Joseph Banks (1743-1820), English naturalist noted an apparent absence of plant foods acceptable to European taste within the flora of New South in 1770. As a result Banks advised Captain Arthur Phillip to take seeds and plants with him to provide grain, fruit and vegetables for the new penal colony.
For most of the nineteenth century however, few settlers in Australia displayed any interest in the local flora, preferring gardens of exotic plants. Larger landholders exploited the unusual effects of native plants like the Norfolk Island Pine and Bunya Pine, but invariably these were established in grand gardens of predominantly exotic species.
PatriotismIn the spirit of national and patriotic fervour generated by the approach of Federation, public interest in the Australian environment was awakened, and the search for a national identity brought the desire for national symbols.
Archibald Campbell founded a Wattle Club in Victoria in 1899. He promoted a Wattle Day every September to encourage recognition of the flower as a symbol of Australian patriotism.
In 1908 he delivered a lecture entitled 'Wattle Time; or Yellow-haired September' in which he stated that 'by numbers, the Wattle is almost exclusively Australian, and should undoubtedly be our National Flower'. Interest in a national Wattle Day was revived in Sydney in 1909. Victoria and South Australia participated in 1910, and Queensland in 1912.
At the same time R. T. Baker, botanist and museum curator, advocated the choice of the Waratah, Telopea speciosissima as the Australian national flower. He wrote:
The expression 'the land of the Waratah', applies to Australia and no other; it is Australia's very own. In the Wattle, Australia has not a monopoly like the Waratah, for Africa has over one hundred native wattles, and it also occurs in America, East and West Indies and the Islands. Then again it is not too much to say that throughout the whole botanical world the Waratah is probably unsurpassed as a flower for decorative purposes, and it is impossible to so conventionalise it out of recognition a great feature in a national flower."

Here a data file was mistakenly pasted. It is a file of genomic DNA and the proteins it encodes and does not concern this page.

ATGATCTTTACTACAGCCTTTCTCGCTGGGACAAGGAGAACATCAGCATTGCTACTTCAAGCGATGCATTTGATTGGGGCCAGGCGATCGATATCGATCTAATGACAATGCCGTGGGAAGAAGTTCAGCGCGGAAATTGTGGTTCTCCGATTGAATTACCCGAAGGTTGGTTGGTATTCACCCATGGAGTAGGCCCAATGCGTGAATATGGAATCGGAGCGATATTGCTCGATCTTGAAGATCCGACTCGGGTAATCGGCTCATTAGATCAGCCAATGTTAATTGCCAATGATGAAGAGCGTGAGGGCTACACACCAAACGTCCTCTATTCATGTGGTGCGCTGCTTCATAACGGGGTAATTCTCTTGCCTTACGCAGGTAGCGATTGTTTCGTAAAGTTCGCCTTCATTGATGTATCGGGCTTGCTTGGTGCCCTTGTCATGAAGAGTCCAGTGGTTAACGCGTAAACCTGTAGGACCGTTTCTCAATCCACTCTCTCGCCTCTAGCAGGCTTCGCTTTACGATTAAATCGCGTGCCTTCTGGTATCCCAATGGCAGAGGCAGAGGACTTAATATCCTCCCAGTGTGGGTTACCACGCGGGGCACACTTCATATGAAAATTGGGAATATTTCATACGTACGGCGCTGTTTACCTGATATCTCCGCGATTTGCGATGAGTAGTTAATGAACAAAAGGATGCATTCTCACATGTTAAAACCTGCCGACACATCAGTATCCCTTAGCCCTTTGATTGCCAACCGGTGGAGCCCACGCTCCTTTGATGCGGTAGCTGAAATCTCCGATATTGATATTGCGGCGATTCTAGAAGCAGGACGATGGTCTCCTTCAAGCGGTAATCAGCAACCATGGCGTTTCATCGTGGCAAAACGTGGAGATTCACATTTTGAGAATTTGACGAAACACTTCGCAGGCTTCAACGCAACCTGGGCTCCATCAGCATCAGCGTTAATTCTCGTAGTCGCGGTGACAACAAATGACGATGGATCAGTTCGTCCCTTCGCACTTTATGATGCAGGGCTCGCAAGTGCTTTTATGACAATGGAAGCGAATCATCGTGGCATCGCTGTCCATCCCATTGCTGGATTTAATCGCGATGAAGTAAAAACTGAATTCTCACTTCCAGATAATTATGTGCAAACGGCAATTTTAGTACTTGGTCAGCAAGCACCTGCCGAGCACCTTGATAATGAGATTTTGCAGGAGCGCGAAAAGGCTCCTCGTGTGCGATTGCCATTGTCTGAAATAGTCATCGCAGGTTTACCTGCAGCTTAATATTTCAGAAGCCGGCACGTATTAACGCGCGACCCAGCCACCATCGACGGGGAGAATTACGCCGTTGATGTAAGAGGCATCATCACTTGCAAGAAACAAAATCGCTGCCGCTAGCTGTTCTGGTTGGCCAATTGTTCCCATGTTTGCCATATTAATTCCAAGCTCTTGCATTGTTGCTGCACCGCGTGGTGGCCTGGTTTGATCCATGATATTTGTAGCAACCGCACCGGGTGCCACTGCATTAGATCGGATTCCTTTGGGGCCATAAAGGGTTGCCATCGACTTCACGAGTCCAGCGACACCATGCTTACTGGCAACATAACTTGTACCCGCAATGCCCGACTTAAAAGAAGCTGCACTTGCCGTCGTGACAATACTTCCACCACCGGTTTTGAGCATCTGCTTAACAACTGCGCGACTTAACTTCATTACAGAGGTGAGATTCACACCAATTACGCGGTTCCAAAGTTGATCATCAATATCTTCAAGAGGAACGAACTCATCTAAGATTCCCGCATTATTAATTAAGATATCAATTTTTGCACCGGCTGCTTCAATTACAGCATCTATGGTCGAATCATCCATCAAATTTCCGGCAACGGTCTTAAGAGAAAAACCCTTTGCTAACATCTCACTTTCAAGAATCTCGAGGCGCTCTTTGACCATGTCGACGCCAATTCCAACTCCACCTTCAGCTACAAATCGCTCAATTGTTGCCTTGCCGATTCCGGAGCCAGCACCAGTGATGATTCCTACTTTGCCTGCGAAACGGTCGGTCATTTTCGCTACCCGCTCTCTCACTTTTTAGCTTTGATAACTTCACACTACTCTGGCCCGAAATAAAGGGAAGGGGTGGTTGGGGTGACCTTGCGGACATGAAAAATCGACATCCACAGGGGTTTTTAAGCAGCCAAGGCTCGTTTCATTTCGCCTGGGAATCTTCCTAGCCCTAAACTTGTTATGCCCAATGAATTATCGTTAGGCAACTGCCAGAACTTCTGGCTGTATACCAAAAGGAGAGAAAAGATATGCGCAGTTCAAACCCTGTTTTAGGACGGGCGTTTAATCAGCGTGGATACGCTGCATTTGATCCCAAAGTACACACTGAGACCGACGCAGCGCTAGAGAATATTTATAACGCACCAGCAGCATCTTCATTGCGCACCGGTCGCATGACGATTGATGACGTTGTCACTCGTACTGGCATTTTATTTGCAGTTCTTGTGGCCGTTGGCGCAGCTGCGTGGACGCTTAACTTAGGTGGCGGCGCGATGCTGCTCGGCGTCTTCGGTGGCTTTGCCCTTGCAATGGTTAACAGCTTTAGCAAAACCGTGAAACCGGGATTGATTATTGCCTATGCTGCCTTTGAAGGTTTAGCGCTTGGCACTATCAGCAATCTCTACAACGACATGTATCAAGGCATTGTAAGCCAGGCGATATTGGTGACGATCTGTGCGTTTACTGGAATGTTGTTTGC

In 1911 the Evening News in South Australia reported on the indignant local reaction in that State to a report 'that South Africa has commandeered the yellow flower (wattle), and proposes to use it for patriotic purposes. The paper then vigorously supported the choice of the Waratah as the Australian national flower noting its tangible features of strength, beauty and colour and its symbolic qualities of health, firmness, endurance and independence.
The adoption of wattle as the national flower was largely confirmed by its introduction into the design of the Australian armorial bearings on the recommendation of the Rt Hon. Andrew Fisher, then Prime Minister of Australia when the Commonwealth Armorial Ensigns and Supporters were granted by Royal Warrant on 19 September 1912.
The conflict that existed overt the choice of the Australian national flower is seen in the inclusion of both waratah and wattle flowers as decoration on the three golden trowels used by the Governor General, Lord Denman, the Prime Minister, the Rt Hon. Andrew Fisher and the Minister for Home Affairs, the Hon. King O'Malley, for the laying of foundation stones in Canberra, the national capital, on 12 March 1913.